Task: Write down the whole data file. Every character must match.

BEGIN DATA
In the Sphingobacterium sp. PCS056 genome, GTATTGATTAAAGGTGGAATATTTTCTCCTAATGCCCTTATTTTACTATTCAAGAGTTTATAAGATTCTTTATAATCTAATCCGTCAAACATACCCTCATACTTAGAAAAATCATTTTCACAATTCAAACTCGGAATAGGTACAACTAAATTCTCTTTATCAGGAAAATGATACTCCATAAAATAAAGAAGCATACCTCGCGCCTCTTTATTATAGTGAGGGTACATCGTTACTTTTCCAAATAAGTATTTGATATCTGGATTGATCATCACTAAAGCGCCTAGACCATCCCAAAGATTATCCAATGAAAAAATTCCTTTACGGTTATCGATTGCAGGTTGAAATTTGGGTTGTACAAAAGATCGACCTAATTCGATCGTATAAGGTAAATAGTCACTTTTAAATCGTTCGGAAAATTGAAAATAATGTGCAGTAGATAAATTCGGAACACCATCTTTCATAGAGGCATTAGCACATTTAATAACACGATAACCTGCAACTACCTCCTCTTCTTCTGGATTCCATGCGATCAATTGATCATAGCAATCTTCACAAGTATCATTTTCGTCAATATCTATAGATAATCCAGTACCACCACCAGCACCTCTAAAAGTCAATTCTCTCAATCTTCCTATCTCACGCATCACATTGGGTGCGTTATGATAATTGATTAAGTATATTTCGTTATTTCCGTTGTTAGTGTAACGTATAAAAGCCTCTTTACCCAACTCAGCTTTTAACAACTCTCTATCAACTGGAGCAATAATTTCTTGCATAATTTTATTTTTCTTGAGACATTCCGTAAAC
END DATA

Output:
In the Sphingobacterium sp. PCS056 genome, GTATTGATTAAAGGTGGAATATTTTCTCCTAATGCCCTTATTTTACTATTCAAGAGTTTATAAGATTCTTTATAATCTAATCCGTCAAACATACCCTCATACTTAGAAAAATCATTTTCACAATTCAAACTCGGAATAGGTACAACTAAATTCTCTTTATCAGGAAAATGATACTCCATAAAATAAAGAAGCATACCTCGCGCCTCTTTATTATAGTGAGGGTACATCGTTACTTTTCCAAATAAGTATTTGATATCTGGATTGATCATCACTAAAGCGCCTAGACCATCCCAAAGATTATCCAATGAAAAAATTCCTTTACGGTTATCGATTGCAGGTTGAAATTTGGGTTGTACAAAAGATCGACCTAATTCGATCGTATAAGGTAAATAGTCACTTTTAAATCGTTCGGAAAATTGAAAATAATGTGCAGTAGATAAATTCGGAACACCATCTTTCATAGAGGCATTAGCACATTTAATAACACGATAACCTGCAACTACCTCCTCTTCTTCTGGATTCCATGCGATCAATTGATCATAGCAATCTTCACAAGTATCATTTTCGTCAATATCTATAGATAATCCAGTACCACCACCAGCACCTCTAAAAGTCAATTCTCTCAATCTTCCTATCTCACGCATCACATTGGGTGCGTTATGATAATTGATTAAGTATATTTCGTTATTTCCGTTGTTAGTGTAACGTATAAAAGCCTCTTTACCCAACTCAGCTTTTAACAACTCTCTATCAACTGGAGCAATAATTTCTTGCATAATTTTATTTTTCTTGAGACATTCCGTAAAC